What we have learnt explicitly this week is Liz Truss's diagnosis of the country's economic problems extends well beyond her opponent Rishi Sunak's attitude to taxes.
The foreign secretary is arguing the country has been hobbled by a 20-year economic malaise caused by successive governments of various colours.
From New Labour to the coalition government of the Conservatives and Liberal Democrats and beyond - she suggests there has been a claggy consensus.
Now, she argues, it's time to unleash the Tory tigers of tax cuts and deregulation to jump start the economy.
There is yet more evidence her vision is proving popular with the 160,000 or so people who hold the keys to No 10 Downing Street - members of the Conservative Party.
A poll from YouGov suggests she has a whopping lead over Rishi Sunak.
He insists tax increases that are coming - such as rising corporation tax - are justified given the colossal costs of Covid
, and cutting tax too soon could make dealing with soaring prices harder.
Expect him to argue too that Liz Truss should spell out how she would pay for promises like sorting out social care or dealing with the NHS backlog while also cutting taxes.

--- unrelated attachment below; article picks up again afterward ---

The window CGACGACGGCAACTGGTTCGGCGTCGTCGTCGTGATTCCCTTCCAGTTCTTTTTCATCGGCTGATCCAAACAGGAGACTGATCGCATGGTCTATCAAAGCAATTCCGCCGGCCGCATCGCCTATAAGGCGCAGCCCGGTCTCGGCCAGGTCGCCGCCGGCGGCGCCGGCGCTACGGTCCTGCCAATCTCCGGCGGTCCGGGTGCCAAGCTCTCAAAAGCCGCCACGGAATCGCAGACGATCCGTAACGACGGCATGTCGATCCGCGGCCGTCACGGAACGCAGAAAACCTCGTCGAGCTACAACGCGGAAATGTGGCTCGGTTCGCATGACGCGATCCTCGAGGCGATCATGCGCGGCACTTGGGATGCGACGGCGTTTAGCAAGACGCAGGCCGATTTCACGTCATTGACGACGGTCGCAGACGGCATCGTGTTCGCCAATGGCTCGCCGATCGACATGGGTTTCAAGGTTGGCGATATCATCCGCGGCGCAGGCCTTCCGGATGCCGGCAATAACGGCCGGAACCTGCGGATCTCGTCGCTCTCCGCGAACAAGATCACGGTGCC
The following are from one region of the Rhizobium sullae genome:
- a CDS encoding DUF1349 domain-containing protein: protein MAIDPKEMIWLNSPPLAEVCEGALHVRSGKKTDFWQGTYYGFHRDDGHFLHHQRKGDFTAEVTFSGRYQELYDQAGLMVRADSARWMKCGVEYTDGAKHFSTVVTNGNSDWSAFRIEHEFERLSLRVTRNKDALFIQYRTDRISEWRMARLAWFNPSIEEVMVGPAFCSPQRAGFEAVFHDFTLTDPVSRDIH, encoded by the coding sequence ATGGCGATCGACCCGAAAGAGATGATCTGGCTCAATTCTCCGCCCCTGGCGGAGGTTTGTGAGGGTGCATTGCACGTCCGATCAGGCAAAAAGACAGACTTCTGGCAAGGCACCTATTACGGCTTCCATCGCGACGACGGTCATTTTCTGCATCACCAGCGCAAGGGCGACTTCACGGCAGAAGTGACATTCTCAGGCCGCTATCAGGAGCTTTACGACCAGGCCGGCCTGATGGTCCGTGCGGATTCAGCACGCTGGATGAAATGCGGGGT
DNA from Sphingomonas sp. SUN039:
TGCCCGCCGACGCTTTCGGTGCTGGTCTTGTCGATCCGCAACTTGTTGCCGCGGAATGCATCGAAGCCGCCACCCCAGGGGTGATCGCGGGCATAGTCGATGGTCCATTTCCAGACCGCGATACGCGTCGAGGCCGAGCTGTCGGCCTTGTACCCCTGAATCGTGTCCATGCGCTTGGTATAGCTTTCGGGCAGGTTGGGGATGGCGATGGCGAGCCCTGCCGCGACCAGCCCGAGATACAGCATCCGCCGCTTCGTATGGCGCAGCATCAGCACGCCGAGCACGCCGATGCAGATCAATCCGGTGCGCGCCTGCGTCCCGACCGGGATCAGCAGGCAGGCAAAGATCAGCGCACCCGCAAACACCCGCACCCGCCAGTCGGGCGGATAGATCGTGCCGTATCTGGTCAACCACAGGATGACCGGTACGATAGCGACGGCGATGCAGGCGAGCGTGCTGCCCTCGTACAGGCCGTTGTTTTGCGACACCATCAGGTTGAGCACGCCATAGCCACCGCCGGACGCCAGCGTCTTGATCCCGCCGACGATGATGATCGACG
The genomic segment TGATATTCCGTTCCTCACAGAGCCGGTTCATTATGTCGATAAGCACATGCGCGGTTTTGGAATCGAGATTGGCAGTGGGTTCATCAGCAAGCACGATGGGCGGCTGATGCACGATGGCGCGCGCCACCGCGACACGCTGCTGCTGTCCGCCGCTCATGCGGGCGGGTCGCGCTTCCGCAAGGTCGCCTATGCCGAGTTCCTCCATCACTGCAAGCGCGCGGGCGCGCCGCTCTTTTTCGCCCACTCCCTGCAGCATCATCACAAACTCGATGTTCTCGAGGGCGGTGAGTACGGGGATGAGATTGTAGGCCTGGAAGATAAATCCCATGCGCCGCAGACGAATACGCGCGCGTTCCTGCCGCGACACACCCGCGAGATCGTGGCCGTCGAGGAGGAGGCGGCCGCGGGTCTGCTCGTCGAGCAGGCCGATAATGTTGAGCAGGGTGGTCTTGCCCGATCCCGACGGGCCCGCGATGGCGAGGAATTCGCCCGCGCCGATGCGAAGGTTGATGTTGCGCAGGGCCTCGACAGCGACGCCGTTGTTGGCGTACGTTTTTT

What has struck me is Liz Truss's diagnosis of what is at the root of many of the UK's problems - sclerotic economic growth - is very similar to what the Labour leader Sir Keir Starmer thinks.
Their solutions to address the issue would be very different, but the problem they're trying to solve is the same.
As for Rishi Sunak, we can expect him to broaden his attempts to appeal to Conservative members.
It looks like there'll be a blitz of policy ideas, taking in topics such as crime, immigration and Brexit.
Where possible, and there won't be much chance, both candidates will try to get some rest.
It's been a whirlwind few weeks and one of them is moving house in just over six weeks; their life and that of their families never the same again.
Before then, the longest job interview of their lives. Plenty more scrutiny and jeopardy awaits.